Embarrassed, I looked around the restaurant to see if anyone within earshot had managed to hear the openly racist comments that had just emerged from our table. How balkanizing the properties of a civic social contract must be to allow locals to feel free enough to share shitty thoughts like that in the company of strangers (like me). More upsetting, by evening’s end, I was pretty sure Jamie’s friend had no clue at all about the implications of the things he had said.

How to parse a city of aesthetic beauty, civic pride, high cultural amenities, and, at the most unexpected times, low social graces? I found myself pulling for the place, despite the intellectual box I was coming to see some locals gratuitously living in. I wanted to stay an extra day to figure the place out a little better.

That was fine with Jamie, who still hadn’t been able to work things out with Wells Fargo (I half expected him to fill Toni up on tonic water and drag her and her bladder down to their nearest office). We wouldn’t be remaining at the Edgecliff. Unbeknownst to us, the unit we were staying in had been sold, and our desired third night coincided exactly with closing day.

Not that we were attached to the Edgecliff. Although we didn’t want to have to scramble to look for new digs, we were pretty certain wherever we ended up would be more permissive. Jamie had no doubt when we left, I’d be taking the property’s asinine folder of dos and dont’s with me. The best missive was almost Marina City worthy:


Any toilet tissue except the quilted brands.

Not Acceptable in Commodes or Sinks:
Quilted toilet tissue.
Dental floss.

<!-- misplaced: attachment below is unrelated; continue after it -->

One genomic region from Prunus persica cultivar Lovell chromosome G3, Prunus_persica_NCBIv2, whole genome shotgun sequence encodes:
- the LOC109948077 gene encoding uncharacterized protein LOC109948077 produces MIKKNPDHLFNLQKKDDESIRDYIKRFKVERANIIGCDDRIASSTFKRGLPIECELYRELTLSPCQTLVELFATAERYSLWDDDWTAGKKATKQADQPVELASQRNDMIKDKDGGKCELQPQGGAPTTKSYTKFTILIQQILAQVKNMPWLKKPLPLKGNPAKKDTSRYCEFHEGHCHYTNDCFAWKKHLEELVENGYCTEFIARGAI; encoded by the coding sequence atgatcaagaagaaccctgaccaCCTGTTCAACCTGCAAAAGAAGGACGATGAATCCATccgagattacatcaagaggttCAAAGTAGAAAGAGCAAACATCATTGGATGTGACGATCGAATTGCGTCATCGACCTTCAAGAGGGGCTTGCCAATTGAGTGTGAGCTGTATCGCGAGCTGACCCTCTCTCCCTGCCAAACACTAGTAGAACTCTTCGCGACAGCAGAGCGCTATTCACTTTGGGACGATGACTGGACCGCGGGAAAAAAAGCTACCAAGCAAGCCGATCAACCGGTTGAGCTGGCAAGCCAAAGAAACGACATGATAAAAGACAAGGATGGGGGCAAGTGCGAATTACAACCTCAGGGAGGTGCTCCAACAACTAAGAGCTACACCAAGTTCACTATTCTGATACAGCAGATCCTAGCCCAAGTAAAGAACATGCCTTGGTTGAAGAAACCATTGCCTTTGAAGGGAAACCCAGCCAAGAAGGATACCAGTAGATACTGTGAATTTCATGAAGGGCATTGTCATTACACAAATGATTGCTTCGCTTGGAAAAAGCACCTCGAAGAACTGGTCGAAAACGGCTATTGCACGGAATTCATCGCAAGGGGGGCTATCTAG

Sanitary napkins.
Any type of wipe.
Drywall mud.
Potting soil.
Kitty litter.
Construction debris of any type.

Drumroll please…

Or any other unsuitable liquid down the pipes.

It was thusly in good humor that we headed to High Street, according to Cincinnati magazine–and me once I got there–one of the coolest home design and lifestyle stores anywhere, to beg fabulous co-owner Matt Knotts for a place to crash for the night. The answer was yes, but Matt was in the middle of a meeting with partner Leah. So we waved our thanks through their office window and set out for another round of Queen City adventure.

(Photo: Best home design store in Cincinnati, High Street. Do I get that blue chair, now?)

What to do on a bonus afternoon in Cincinnati with a veritably still-chili-virgin in the car? Swing by Over-the-Rhine to pick up tony Toni and head out for more coneys. But tony Toni eats no coneys bought at Skyline.

“Honeys, don’t you know, now there is this Gold Star Chili I’ve seen underneath the I-75 Bridge in Covington, and now I think we’ve got to go, yes!”

And as everyone knows, there’s just no arguing with a strong black woman (not unless you want to end up with a wet pants leg), so half an hour later and there we were in Kentucky, munching down five-ways and coneys at the Gold Star where Covington bubbas go to pass around the communal tooth.

And a good thing they did, because I’d never have understood the wait staff if they hadn’t. Nonexistent teeth aside, this Gold Star did teach me two things: one, I’m definitely a Skyline man; and two, it’s probably time for me to stop avoiding the dentist.

(Photo: Strong black women Jamie and Toni.)